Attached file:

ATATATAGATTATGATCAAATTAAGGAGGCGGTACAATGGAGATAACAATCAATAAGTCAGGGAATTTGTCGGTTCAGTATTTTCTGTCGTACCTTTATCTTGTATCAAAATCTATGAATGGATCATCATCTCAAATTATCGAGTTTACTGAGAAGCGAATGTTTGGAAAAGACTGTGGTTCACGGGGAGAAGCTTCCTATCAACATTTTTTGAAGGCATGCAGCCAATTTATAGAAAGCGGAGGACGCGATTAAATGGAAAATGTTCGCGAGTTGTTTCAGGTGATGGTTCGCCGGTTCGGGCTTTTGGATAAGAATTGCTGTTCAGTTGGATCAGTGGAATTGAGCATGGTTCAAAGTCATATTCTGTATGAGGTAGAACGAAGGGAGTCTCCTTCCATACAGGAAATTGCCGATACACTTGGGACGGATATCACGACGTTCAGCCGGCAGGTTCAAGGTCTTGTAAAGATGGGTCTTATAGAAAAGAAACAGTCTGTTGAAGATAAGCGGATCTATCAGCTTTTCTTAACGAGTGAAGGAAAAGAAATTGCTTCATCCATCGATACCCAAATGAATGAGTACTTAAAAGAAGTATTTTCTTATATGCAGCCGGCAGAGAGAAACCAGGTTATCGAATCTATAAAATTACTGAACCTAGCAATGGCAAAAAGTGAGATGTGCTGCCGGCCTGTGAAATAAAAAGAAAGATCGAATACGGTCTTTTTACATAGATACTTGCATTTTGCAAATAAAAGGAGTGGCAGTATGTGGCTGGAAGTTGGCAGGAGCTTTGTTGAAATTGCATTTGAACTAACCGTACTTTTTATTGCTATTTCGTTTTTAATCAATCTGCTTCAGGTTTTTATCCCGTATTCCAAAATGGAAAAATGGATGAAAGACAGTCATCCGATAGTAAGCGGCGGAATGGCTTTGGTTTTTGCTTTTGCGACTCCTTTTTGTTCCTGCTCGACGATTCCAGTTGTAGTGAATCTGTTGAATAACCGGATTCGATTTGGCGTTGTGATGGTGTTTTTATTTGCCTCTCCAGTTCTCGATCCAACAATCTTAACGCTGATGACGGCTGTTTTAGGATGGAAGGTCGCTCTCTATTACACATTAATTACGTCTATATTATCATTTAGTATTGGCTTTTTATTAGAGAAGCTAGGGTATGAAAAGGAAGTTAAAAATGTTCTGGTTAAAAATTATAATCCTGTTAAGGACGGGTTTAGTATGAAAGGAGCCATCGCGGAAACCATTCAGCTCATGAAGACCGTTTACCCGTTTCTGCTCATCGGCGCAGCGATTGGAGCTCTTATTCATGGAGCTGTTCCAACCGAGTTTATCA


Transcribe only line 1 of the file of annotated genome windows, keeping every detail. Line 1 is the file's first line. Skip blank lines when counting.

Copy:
ATATATAGATTATGATCAAATTAAGGAGGCGGTACAATGGAGATAACAATCAATAAGTCAGGGAATTTGTCGGTTCAGTATTTTCTGTCGTACCTTTATCTTGTATCAAAATCTATGAATGGATCATCATCTCAAATTATCGAGTTTACTGAGAAGCGAATGTTTGGAAAAGACTGTGGTTCACGGGGAGAAGCTTCCTATCAACATTTTTTGAAGGCATGCAGCCAATTTATAGAAAGCGGAGGACGCGATTAAATGGAAAATGTTCGCGAGTTGTTTCAGGTGATGGTTCGCCGGTTCGGGCTTTTGGATAAGAATTGCTGTTCAGTTGGATCAGTGGAATTGAGCATGGTTCAAAGTCATATTCTGTATGAGGTAGAACGAAGGGAGTCTCCTTCCATACAGGAAATTGCCGATACACTTGGGACGGATATCACGACGTTCAGCCGGCAGGTTCAAGGTCTTGTAAAGATGGGTCTTATAGAAAAGAAACAGTCTGTTGAAGATAAGCGGATCTATCAGCTTTTCTTAACGAGTGAAGGAAAAGAAATTGCTTCATCCATCGATACCCAAATGAATGAGTACTTAAAAGAAGTATTTTCTTATATGCAGCCGGCAGAGAGAAACCAGGTTATCGAATCTATAAAATTACTGAACCTAGCAATGGCAAAAAGTGAGATGTGCTGCCGGCCTGTGAAATAAAAAGAAAGATCGAATACGGTCTTTTTACATAGATACTTGCATTTTGCAAATAAAAGGAGTGGCAGTATGTGGCTGGAAGTTGGCAGGAGCTTTGTTGAAATTGCATTTGAACTAACCGTACTTTTTATTGCTATTTCGTTTTTAATCAATCTGCTTCAGGTTTTTATCCCGTATTCCAAAATGGAAAAATGGATGAAAGACAGTCATCCGATAGTAAGCGGCGGAATGGCTTTGGTTTTTGCTTTTGCGACTCCTTTTTGTTCCTGCTCGACGATTCCAGTTGTAGTGAATCTGTTGAATAACCGGATTCGATTTGGCGTTGTGATGGTGTTTTTATTTGCCTCTCCAGTTCTCGATCCAACAATCTTAACGCTGATGACGGCTGTTTTAGGATGGAAGGTCGCTCTCTATTACACATTAATTACGTCTATATTATCATTTAGTATTGGCTTTTTATTAGAGAAGCTAGGGTATGAAAAGGAAGTTAAAAATGTTCTGGTTAAAAATTATAATCCTGTTAAGGACGGGTTTAGTATGAAAGGAGCCATCGCGGAAACCATTCAGCTCATGAAGACCGTTTACCCGTTTCTGCTCATCGGCGCAGCGATTGGAGCTCTTATTCATGGAGCTGTTCCAACCGAGTTTATCA